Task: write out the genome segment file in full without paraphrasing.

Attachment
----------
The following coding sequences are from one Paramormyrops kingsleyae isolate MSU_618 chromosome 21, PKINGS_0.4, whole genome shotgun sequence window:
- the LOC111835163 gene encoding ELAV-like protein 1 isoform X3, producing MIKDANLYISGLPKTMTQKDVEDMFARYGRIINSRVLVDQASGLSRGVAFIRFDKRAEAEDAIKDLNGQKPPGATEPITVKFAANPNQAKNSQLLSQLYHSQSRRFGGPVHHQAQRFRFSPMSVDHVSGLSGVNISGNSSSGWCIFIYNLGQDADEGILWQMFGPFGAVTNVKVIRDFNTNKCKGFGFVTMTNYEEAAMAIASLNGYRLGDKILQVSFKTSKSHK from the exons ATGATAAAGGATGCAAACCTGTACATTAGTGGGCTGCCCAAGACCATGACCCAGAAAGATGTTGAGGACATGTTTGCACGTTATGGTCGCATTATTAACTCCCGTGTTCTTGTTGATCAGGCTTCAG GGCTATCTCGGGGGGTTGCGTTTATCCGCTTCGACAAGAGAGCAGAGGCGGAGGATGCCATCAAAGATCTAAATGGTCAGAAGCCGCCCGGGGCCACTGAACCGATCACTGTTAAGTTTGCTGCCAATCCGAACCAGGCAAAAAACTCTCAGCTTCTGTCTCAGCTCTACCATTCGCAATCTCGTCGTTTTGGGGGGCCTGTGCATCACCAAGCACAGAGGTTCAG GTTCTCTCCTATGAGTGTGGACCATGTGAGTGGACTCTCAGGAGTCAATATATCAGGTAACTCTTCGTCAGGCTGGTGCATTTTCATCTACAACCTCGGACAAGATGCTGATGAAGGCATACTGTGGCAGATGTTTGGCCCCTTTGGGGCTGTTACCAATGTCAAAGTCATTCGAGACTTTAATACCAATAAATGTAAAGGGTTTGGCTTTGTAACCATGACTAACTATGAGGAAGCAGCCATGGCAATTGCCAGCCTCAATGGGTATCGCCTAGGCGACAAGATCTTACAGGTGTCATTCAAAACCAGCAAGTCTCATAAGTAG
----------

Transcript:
The following coding sequences are from one Paramormyrops kingsleyae isolate MSU_618 chromosome 21, PKINGS_0.4, whole genome shotgun sequence window:
- the LOC111835163 gene encoding ELAV-like protein 1 isoform X3, producing MIKDANLYISGLPKTMTQKDVEDMFARYGRIINSRVLVDQASGLSRGVAFIRFDKRAEAEDAIKDLNGQKPPGATEPITVKFAANPNQAKNSQLLSQLYHSQSRRFGGPVHHQAQRFRFSPMSVDHVSGLSGVNISGNSSSGWCIFIYNLGQDADEGILWQMFGPFGAVTNVKVIRDFNTNKCKGFGFVTMTNYEEAAMAIASLNGYRLGDKILQVSFKTSKSHK from the exons ATGATAAAGGATGCAAACCTGTACATTAGTGGGCTGCCCAAGACCATGACCCAGAAAGATGTTGAGGACATGTTTGCACGTTATGGTCGCATTATTAACTCCCGTGTTCTTGTTGATCAGGCTTCAG GGCTATCTCGGGGGGTTGCGTTTATCCGCTTCGACAAGAGAGCAGAGGCGGAGGATGCCATCAAAGATCTAAATGGTCAGAAGCCGCCCGGGGCCACTGAACCGATCACTGTTAAGTTTGCTGCCAATCCGAACCAGGCAAAAAACTCTCAGCTTCTGTCTCAGCTCTACCATTCGCAATCTCGTCGTTTTGGGGGGCCTGTGCATCACCAAGCACAGAGGTTCAG GTTCTCTCCTATGAGTGTGGACCATGTGAGTGGACTCTCAGGAGTCAATATATCAGGTAACTCTTCGTCAGGCTGGTGCATTTTCATCTACAACCTCGGACAAGATGCTGATGAAGGCATACTGTGGCAGATGTTTGGCCCCTTTGGGGCTGTTACCAATGTCAAAGTCATTCGAGACTTTAATACCAATAAATGTAAAGGGTTTGGCTTTGTAACCATGACTAACTATGAGGAAGCAGCCATGGCAATTGCCAGCCTCAATGGGTATCGCCTAGGCGACAAGATCTTACAGGTGTCATTCAAAACCAGCAAGTCTCATAAGTAG